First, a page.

So, I studied with a coach for a year. I found a manager within the first week I was out here, and an agent, and I started auditioning. I booked a pilot my first year, and then pretty soon after that I started getting guest-star gigs; nothing that changed my life. I was a very month-to-month-living, struggling actress. You know, I would check every penny, that kind of thing. Dinners would come from the gas station across the street from my little apartment on Wilcox.
And then I guess it was my second year out here that I booked "Alias." That was something that had a bit more stability. I had a recurring gig on that, and it helped launch me into other things. I do study with a coach now. It's only within the last three years now, but before that, it was like "Acting is real make-believe," that's kind of the philosophy I had. J.J. Abrams, I remember, on "Alias," was very good for me. Everybody I work with for the most part is a very studied actor. Everyone was NYU, Juilliard. It's just ridiculously intimidating sometimes. Every time it would come up, it was like "No, no, no, you have something, don't touch it." But as I got more experienced, I realized something was missing. I could do the easy stuff, but anything super challenging, I need to go places I wasn't able to go myself, I needed someone to take me there. And that is when I got a coach. Bill Howey is his name. I believe hands down he changed my acting. The reason I can go places now that I couldn't go before is because of him.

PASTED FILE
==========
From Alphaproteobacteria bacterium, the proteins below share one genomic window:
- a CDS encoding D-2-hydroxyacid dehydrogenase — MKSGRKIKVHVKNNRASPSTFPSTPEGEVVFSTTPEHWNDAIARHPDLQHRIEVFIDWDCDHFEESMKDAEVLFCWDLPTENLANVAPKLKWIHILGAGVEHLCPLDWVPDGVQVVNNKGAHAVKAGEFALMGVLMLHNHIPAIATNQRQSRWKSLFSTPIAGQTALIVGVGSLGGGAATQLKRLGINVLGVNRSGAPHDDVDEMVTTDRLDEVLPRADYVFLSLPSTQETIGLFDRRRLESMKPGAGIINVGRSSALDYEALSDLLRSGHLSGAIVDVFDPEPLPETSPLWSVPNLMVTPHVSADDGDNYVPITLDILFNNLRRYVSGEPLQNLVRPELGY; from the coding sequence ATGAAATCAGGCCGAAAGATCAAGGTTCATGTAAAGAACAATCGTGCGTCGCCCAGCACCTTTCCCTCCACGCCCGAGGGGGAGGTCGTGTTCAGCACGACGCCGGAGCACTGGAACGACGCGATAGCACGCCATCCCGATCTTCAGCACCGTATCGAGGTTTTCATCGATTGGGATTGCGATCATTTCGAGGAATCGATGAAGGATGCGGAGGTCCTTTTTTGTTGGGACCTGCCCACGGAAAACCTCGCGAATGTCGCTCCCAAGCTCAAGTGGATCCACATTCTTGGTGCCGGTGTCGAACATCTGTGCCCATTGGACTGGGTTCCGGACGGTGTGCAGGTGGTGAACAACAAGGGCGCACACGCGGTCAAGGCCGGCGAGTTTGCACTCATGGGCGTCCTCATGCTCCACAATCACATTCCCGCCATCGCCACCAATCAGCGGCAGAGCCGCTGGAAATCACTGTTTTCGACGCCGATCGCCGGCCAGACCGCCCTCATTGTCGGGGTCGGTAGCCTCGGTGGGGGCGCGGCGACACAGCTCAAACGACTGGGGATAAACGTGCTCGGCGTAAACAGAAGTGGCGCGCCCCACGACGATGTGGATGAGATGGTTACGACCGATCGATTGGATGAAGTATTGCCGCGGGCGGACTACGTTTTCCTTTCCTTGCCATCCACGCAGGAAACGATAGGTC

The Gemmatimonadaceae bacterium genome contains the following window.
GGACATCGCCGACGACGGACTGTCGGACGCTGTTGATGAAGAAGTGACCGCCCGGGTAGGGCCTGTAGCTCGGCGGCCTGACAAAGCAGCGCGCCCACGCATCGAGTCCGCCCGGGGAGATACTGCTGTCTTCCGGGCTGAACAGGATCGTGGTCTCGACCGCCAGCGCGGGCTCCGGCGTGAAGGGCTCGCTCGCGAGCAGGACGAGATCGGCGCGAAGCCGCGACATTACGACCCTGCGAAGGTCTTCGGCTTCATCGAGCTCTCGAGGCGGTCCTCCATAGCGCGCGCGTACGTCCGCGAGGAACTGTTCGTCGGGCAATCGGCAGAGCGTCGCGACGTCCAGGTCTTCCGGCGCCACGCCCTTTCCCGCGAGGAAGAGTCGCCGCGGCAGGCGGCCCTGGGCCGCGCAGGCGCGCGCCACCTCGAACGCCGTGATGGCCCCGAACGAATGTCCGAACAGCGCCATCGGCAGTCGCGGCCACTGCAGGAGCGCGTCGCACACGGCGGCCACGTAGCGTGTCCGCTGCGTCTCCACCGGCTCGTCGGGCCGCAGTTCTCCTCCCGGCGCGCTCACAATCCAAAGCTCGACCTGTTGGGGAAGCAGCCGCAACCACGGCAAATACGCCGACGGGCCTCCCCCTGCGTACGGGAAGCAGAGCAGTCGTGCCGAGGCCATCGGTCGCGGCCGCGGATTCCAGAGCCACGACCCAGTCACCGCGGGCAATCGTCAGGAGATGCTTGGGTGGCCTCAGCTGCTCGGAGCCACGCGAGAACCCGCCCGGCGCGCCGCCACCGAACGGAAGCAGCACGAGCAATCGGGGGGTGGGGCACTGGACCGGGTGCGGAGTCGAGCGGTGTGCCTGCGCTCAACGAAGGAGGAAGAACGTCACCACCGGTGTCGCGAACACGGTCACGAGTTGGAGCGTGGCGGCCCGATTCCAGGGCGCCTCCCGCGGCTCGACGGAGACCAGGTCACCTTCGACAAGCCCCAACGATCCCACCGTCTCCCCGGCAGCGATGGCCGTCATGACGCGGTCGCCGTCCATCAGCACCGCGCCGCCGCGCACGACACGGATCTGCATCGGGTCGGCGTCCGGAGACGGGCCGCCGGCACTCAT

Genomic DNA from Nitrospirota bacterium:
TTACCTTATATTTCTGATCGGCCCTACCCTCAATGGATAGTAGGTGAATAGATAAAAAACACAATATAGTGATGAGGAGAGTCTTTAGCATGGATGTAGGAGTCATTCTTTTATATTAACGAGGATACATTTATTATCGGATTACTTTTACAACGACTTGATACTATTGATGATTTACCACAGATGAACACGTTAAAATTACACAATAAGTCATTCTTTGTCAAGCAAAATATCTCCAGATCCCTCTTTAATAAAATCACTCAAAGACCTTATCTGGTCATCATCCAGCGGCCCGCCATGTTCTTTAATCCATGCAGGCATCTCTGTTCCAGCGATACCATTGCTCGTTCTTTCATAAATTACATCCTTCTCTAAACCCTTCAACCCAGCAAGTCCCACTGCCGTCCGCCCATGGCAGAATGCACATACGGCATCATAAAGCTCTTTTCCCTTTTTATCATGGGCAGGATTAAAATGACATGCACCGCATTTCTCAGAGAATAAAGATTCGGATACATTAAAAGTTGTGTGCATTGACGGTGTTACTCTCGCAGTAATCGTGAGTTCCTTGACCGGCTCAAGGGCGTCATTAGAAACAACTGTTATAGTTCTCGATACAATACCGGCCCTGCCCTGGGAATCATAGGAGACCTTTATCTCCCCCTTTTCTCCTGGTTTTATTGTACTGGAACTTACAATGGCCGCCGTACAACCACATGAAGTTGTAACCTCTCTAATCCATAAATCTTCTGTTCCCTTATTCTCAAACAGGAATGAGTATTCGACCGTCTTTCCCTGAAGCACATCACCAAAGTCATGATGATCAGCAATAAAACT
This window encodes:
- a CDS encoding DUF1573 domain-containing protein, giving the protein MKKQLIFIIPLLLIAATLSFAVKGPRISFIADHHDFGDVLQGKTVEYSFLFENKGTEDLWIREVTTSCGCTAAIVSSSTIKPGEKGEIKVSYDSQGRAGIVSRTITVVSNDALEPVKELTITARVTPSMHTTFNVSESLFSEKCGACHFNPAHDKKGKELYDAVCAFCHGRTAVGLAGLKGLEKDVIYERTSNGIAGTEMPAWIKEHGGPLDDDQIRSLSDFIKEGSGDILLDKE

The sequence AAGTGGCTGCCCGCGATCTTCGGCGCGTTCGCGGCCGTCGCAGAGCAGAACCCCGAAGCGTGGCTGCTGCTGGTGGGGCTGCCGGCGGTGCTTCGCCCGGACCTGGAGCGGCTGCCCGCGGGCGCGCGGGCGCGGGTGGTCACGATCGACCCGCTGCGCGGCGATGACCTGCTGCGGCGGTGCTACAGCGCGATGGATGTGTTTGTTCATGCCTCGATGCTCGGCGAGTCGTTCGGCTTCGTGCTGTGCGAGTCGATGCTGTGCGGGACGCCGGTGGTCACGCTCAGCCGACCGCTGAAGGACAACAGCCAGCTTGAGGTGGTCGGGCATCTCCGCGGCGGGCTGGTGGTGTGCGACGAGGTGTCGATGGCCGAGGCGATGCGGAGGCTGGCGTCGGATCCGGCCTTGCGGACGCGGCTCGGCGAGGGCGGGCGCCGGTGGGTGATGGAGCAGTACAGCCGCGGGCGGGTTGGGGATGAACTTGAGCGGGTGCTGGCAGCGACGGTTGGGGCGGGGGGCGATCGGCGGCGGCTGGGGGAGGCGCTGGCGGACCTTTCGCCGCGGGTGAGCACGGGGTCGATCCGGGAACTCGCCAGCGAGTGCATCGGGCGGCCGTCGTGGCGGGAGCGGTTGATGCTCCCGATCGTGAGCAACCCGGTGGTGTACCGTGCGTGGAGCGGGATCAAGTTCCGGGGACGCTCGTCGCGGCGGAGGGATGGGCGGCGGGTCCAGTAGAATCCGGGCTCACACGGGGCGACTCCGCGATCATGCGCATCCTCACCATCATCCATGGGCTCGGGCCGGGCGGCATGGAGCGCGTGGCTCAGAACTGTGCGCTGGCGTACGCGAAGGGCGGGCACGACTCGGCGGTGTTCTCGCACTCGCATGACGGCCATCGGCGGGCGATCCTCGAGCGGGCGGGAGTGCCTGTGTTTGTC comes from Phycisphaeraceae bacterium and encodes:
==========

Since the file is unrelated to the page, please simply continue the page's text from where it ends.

Back Stage: How did you get the role of Kate Reed on "Fairly Legal"? Did you have to audition?
Shahi: Yes. I read the sides, and I was only five weeks postpartum so I was hormonal and tired all the time. But I read the sides, and liked her. I liked that she had some fire under her. I liked that she was a relatable character. I went in. I was wearing Nike running shorts, a white T-shirt, a white blazer jacket, and high heels, of course. Nothing would fit me. I hadn't lost all my pregnancy weight, but I really wanted to go out for this one. At the end of the audition, my boobs started lactating, my milk started coming through, because I forgot to pump before I left the house. So I delivered my last few lines, as I was literally running out the door, back turned to the people in the auditioning room, opening the door, exiting. And they were like, "That was the oddest audition, ever." They called my manager, and they were like "Okay, we thought she was wonderful, but have her come back. And also, can she put on a button-down [shirt]?"